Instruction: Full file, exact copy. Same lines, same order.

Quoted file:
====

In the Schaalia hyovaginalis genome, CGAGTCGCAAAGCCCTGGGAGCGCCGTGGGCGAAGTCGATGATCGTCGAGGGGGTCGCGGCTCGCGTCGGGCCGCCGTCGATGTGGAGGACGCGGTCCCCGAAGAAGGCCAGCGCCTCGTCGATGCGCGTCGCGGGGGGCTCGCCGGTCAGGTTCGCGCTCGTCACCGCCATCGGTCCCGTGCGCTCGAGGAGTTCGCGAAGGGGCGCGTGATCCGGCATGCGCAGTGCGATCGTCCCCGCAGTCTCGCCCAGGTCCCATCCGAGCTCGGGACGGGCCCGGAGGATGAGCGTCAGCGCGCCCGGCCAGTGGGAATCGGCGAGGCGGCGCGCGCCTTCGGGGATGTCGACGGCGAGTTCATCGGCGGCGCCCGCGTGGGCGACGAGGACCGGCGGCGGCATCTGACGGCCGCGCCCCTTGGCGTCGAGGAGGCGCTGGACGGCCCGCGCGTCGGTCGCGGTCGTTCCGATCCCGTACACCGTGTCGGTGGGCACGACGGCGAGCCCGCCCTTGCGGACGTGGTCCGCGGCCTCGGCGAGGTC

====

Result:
In the Schaalia hyovaginalis genome, CGAGTCGCAAAGCCCTGGGAGCGCCGTGGGCGAAGTCGATGATCGTCGAGGGGGTCGCGGCTCGCGTCGGGCCGCCGTCGATGTGGAGGACGCGGTCCCCGAAGAAGGCCAGCGCCTCGTCGATGCGCGTCGCGGGGGGCTCGCCGGTCAGGTTCGCGCTCGTCACCGCCATCGGTCCCGTGCGCTCGAGGAGTTCGCGAAGGGGCGCGTGATCCGGCATGCGCAGTGCGATCGTCCCCGCAGTCTCGCCCAGGTCCCATCCGAGCTCGGGACGGGCCCGGAGGATGAGCGTCAGCGCGCCCGGCCAGTGGGAATCGGCGAGGCGGCGCGCGCCTTCGGGGATGTCGACGGCGAGTTCATCGGCGGCGCCCGCGTGGGCGACGAGGACCGGCGGCGGCATCTGACGGCCGCGCCCCTTGGCGTCGAGGAGGCGCTGGACGGCCCGCGCGTCGGTCGCGGTCGTTCCGATCCCGTACACCGTGTCGGTGGGCACGACGGCGAGCCCGCCCTTGCGGACGTGGTCCGCGGCCTCGGCGAGGTC